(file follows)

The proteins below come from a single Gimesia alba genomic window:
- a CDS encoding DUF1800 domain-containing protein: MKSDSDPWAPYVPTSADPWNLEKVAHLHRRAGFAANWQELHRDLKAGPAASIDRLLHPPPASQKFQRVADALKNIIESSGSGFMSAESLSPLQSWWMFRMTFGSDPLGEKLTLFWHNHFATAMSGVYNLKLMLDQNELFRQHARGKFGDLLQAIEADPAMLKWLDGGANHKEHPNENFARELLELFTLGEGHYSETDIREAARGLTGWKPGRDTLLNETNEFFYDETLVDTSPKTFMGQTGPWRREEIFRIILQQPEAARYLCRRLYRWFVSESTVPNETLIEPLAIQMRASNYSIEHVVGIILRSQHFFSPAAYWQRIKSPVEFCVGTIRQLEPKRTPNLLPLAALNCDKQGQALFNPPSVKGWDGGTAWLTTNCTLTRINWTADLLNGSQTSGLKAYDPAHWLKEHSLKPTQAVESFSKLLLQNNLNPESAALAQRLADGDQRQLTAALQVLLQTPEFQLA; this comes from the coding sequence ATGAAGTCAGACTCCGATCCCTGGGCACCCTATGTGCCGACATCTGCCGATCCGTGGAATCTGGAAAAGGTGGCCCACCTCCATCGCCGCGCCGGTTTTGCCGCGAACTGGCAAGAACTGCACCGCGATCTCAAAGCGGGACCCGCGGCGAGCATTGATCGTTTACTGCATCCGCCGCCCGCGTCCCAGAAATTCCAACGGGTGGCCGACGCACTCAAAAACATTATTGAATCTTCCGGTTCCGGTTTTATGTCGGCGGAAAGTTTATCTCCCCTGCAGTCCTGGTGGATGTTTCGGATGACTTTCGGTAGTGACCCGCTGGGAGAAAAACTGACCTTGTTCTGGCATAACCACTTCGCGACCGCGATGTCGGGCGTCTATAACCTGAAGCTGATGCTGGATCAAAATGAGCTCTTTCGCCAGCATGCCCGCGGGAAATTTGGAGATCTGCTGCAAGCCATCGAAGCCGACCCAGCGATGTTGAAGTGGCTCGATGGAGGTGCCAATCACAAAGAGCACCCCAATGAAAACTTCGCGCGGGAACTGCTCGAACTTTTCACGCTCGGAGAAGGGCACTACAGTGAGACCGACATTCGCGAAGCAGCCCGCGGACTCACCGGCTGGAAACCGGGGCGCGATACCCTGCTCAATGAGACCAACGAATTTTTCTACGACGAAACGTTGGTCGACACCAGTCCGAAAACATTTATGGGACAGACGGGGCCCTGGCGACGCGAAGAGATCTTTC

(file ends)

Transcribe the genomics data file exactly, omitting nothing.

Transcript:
The proteins below come from a single Gimesia alba genomic window:
- a CDS encoding DUF1800 domain-containing protein: MKSDSDPWAPYVPTSADPWNLEKVAHLHRRAGFAANWQELHRDLKAGPAASIDRLLHPPPASQKFQRVADALKNIIESSGSGFMSAESLSPLQSWWMFRMTFGSDPLGEKLTLFWHNHFATAMSGVYNLKLMLDQNELFRQHARGKFGDLLQAIEADPAMLKWLDGGANHKEHPNENFARELLELFTLGEGHYSETDIREAARGLTGWKPGRDTLLNETNEFFYDETLVDTSPKTFMGQTGPWRREEIFRIILQQPEAARYLCRRLYRWFVSESTVPNETLIEPLAIQMRASNYSIEHVVGIILRSQHFFSPAAYWQRIKSPVEFCVGTIRQLEPKRTPNLLPLAALNCDKQGQALFNPPSVKGWDGGTAWLTTNCTLTRINWTADLLNGSQTSGLKAYDPAHWLKEHSLKPTQAVESFSKLLLQNNLNPESAALAQRLADGDQRQLTAALQVLLQTPEFQLA; this comes from the coding sequence ATGAAGTCAGACTCCGATCCCTGGGCACCCTATGTGCCGACATCTGCCGATCCGTGGAATCTGGAAAAGGTGGCCCACCTCCATCGCCGCGCCGGTTTTGCCGCGAACTGGCAAGAACTGCACCGCGATCTCAAAGCGGGACCCGCGGCGAGCATTGATCGTTTACTGCATCCGCCGCCCGCGTCCCAGAAATTCCAACGGGTGGCCGACGCACTCAAAAACATTATTGAATCTTCCGGTTCCGGTTTTATGTCGGCGGAAAGTTTATCTCCCCTGCAGTCCTGGTGGATGTTTCGGATGACTTTCGGTAGTGACCCGCTGGGAGAAAAACTGACCTTGTTCTGGCATAACCACTTCGCGACCGCGATGTCGGGCGTCTATAACCTGAAGCTGATGCTGGATCAAAATGAGCTCTTTCGCCAGCATGCCCGCGGGAAATTTGGAGATCTGCTGCAAGCCATCGAAGCCGACCCAGCGATGTTGAAGTGGCTCGATGGAGGTGCCAATCACAAAGAGCACCCCAATGAAAACTTCGCGCGGGAACTGCTCGAACTTTTCACGCTCGGAGAAGGGCACTACAGTGAGACCGACATTCGCGAAGCAGCCCGCGGACTCACCGGCTGGAAACCGGGGCGCGATACCCTGCTCAATGAGACCAACGAATTTTTCTACGACGAAACGTTGGTCGACACCAGTCCGAAAACATTTATGGGACAGACGGGGCCCTGGCGACGCGAAGAGATCTTTC